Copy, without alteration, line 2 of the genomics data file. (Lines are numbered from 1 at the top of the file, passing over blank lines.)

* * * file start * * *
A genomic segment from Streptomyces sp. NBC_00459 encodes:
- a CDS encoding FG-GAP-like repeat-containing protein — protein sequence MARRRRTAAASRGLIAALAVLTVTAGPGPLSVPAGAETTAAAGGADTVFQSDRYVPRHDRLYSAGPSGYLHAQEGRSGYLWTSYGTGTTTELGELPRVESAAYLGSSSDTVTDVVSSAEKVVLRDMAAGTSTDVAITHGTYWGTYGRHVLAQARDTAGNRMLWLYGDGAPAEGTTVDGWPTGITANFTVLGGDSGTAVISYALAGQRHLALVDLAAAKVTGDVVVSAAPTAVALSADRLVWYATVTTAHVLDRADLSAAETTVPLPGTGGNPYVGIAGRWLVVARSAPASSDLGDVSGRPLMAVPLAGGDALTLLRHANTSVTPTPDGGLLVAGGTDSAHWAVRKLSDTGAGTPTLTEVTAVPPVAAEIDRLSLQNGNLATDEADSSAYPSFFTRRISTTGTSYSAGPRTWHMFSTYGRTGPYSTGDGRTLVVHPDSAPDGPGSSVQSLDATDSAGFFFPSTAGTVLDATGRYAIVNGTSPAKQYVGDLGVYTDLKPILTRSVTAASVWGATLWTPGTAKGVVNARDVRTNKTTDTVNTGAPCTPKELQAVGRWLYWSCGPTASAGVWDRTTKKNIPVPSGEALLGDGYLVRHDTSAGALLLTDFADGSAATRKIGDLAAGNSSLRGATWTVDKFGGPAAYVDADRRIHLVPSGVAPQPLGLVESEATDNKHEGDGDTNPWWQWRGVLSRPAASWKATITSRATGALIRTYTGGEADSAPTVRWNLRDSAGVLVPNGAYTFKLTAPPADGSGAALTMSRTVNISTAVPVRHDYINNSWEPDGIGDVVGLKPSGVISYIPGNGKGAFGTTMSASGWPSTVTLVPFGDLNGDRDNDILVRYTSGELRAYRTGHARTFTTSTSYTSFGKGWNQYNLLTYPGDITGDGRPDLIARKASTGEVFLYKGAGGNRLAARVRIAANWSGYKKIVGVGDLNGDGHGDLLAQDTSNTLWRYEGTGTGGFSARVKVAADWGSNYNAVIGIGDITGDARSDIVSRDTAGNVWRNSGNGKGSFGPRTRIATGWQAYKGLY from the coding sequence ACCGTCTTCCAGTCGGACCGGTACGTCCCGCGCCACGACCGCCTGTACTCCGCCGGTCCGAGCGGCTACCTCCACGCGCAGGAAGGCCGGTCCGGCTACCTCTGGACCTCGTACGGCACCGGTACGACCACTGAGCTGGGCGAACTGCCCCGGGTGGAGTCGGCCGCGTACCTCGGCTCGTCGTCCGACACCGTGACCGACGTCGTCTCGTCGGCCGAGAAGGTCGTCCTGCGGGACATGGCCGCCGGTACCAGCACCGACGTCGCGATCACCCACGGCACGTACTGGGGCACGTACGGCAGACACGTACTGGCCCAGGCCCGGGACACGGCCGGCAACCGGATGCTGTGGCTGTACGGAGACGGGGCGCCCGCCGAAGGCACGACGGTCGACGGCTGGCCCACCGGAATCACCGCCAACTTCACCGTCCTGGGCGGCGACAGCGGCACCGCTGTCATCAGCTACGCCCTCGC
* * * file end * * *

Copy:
- a CDS encoding FG-GAP-like repeat-containing protein — protein sequence MARRRRTAAASRGLIAALAVLTVTAGPGPLSVPAGAETTAAAGGADTVFQSDRYVPRHDRLYSAGPSGYLHAQEGRSGYLWTSYGTGTTTELGELPRVESAAYLGSSSDTVTDVVSSAEKVVLRDMAAGTSTDVAITHGTYWGTYGRHVLAQARDTAGNRMLWLYGDGAPAEGTTVDGWPTGITANFTVLGGDSGTAVISYALAGQRHLALVDLAAAKVTGDVVVSAAPTAVALSADRLVWYATVTTAHVLDRADLSAAETTVPLPGTGGNPYVGIAGRWLVVARSAPASSDLGDVSGRPLMAVPLAGGDALTLLRHANTSVTPTPDGGLLVAGGTDSAHWAVRKLSDTGAGTPTLTEVTAVPPVAAEIDRLSLQNGNLATDEADSSAYPSFFTRRISTTGTSYSAGPRTWHMFSTYGRTGPYSTGDGRTLVVHPDSAPDGPGSSVQSLDATDSAGFFFPSTAGTVLDATGRYAIVNGTSPAKQYVGDLGVYTDLKPILTRSVTAASVWGATLWTPGTAKGVVNARDVRTNKTTDTVNTGAPCTPKELQAVGRWLYWSCGPTASAGVWDRTTKKNIPVPSGEALLGDGYLVRHDTSAGALLLTDFADGSAATRKIGDLAAGNSSLRGATWTVDKFGGPAAYVDADRRIHLVPSGVAPQPLGLVESEATDNKHEGDGDTNPWWQWRGVLSRPAASWKATITSRATGALIRTYTGGEADSAPTVRWNLRDSAGVLVPNGAYTFKLTAPPADGSGAALTMSRTVNISTAVPVRHDYINNSWEPDGIGDVVGLKPSGVISYIPGNGKGAFGTTMSASGWPSTVTLVPFGDLNGDRDNDILVRYTSGELRAYRTGHARTFTTSTSYTSFGKGWNQYNLLTYPGDITGDGRPDLIARKASTGEVFLYKGAGGNRLAARVRIAANWSGYKKIVGVGDLNGDGHGDLLAQDTSNTLWRYEGTGTGGFSARVKVAADWGSNYNAVIGIGDITGDARSDIVSRDTAGNVWRNSGNGKGSFGPRTRIATGWQAYKGLY from the coding sequence ACCGTCTTCCAGTCGGACCGGTACGTCCCGCGCCACGACCGCCTGTACTCCGCCGGTCCGAGCGGCTACCTCCACGCGCAGGAAGGCCGGTCCGGCTACCTCTGGACCTCGTACGGCACCGGTACGACCACTGAGCTGGGCGAACTGCCCCGGGTGGAGTCGGCCGCGTACCTCGGCTCGTCGTCCGACACCGTGACCGACGTCGTCTCGTCGGCCGAGAAGGTCGTCCTGCGGGACATGGCCGCCGGTACCAGCACCGACGTCGCGATCACCCACGGCACGTACTGGGGCACGTACGGCAGACACGTACTGGCCCAGGCCCGGGACACGGCCGGCAACCGGATGCTGTGGCTGTACGGAGACGGGGCGCCCGCCGAAGGCACGACGGTCGACGGCTGGCCCACCGGAATCACCGCCAACTTCACCGTCCTGGGCGGCGACAGCGGCACCGCTGTCATCAGCTACGCCCTCGC